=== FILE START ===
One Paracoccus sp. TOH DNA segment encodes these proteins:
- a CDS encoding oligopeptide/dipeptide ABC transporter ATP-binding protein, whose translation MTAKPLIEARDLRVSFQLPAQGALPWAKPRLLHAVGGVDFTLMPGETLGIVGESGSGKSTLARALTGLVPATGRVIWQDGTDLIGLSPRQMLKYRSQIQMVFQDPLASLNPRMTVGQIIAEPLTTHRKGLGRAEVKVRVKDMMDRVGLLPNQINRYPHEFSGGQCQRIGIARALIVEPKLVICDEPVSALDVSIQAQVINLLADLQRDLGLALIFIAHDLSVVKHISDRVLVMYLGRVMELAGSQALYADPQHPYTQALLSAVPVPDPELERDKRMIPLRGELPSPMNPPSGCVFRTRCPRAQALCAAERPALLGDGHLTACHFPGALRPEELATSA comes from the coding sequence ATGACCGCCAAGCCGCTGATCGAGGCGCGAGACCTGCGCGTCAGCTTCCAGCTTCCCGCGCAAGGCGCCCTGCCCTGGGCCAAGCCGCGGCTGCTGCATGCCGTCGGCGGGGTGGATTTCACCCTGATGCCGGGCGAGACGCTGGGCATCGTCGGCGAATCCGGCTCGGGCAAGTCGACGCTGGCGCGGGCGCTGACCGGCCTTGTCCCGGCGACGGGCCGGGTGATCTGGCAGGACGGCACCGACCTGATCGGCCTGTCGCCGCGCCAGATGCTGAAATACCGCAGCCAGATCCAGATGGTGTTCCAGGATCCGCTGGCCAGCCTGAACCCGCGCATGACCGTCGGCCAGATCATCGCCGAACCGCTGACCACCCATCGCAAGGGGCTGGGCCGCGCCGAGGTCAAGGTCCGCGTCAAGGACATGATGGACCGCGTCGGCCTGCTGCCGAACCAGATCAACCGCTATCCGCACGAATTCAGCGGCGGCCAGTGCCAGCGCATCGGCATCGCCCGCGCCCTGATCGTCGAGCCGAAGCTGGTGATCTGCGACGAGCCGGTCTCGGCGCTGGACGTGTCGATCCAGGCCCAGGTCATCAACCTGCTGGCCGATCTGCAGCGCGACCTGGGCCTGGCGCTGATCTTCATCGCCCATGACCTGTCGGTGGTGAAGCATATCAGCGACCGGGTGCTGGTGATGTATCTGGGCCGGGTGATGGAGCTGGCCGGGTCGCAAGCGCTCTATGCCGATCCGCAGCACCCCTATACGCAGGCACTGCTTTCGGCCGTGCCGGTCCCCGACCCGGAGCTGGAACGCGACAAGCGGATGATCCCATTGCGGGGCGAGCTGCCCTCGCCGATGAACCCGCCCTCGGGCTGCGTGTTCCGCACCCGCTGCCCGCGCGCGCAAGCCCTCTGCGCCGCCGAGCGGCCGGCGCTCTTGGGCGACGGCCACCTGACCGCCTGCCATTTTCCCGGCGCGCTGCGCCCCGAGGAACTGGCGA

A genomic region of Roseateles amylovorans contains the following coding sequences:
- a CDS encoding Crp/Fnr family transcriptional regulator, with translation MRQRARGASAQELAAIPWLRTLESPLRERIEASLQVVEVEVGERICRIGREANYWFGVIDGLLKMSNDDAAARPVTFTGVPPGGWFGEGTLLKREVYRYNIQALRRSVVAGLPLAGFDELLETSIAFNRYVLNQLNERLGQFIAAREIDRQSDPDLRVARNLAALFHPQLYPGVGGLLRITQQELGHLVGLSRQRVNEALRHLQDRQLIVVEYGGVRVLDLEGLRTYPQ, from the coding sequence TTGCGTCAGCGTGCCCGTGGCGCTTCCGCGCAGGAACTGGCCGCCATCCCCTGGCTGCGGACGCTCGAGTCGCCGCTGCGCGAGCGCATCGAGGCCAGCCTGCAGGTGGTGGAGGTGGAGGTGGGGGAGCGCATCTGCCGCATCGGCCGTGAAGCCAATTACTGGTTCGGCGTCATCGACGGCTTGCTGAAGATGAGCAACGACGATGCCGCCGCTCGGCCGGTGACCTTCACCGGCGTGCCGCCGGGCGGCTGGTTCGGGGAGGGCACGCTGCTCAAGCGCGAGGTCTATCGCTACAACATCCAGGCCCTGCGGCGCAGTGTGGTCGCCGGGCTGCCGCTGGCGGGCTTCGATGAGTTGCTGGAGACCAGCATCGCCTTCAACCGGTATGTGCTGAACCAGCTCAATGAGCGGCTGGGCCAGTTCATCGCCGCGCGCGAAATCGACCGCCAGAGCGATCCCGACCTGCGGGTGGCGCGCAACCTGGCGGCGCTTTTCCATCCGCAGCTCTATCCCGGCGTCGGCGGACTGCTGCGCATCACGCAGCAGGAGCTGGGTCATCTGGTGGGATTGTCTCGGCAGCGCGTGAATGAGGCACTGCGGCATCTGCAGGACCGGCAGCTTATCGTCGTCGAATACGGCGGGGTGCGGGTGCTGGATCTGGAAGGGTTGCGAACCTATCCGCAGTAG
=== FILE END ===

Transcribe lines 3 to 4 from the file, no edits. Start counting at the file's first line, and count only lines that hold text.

A genomic region of Roseateles amylovorans contains the following coding sequences:
- a CDS encoding Crp/Fnr family transcriptional regulator, with translation MRQRARGASAQELAAIPWLRTLESPLRERIEASLQVVEVEVGERICRIGREANYWFGVIDGLLKMSNDDAAARPVTFTGVPPGGWFGEGTLLKREVYRYNIQALRRSVVAGLPLAGFDELLETSIAFNRYVLNQLNERLGQFIAAREIDRQSDPDLRVARNLAALFHPQLYPGVGGLLRITQQELGHLVGLSRQRVNEALRHLQDRQLIVVEYGGVRVLDLEGLRTYPQ, from the coding sequence TTGCGTCAGCGTGCCCGTGGCGCTTCCGCGCAGGAACTGGCCGCCATCCCCTGGCTGCGGACGCTCGAGTCGCCGCTGCGCGAGCGCATCGAGGCCAGCCTGCAGGTGGTGGAGGTGGAGGTGGGGGAGCGCATCTGCCGCATCGGCCGTGAAGCCAATTACTGGTTCGGCGTCATCGACGGCTTGCTGAAGATGAGCAACGACGATGCCGCCGCTCGGCCGGTGACCTTCACCGGCGTGCCGCCGGGCGGCTGGTTCGGGGAGGGCACGCTGCTCAAGCGCGAGGTCTATCGCTACAACATCCAGGCCCTGCGGCGCAGTGTGGTCGCCGGGCTGCCGCTGGCGGGCTTCGATGAGTTGCTGGAGACCAGCATCGCCTTCAACCGGTATGTGCTGAACCAGCTCAATGAGCGGCTGGGCCAGTTCATCGCCGCGCGCGAAATCGACCGCCAGAGCGATCCCGACCTGCGGGTGGCGCGCAACCTGGCGGCGCTTTTCCATCCGCAGCTCTATCCCGGCGTCGGCGGACTGCTGCGCATCACGCAGCAGGAGCTGGGTCATCTGGTGGGATTGTCTCGGCAGCGCGTGAATGAGGCACTGCGGCATCTGCAGGACCGGCAGCTTATCGTCGTCGAATACGGCGGGGTGCGGGTGCTGGATCTGGAAGGGTTGCGAACCTATCCGCAGTAG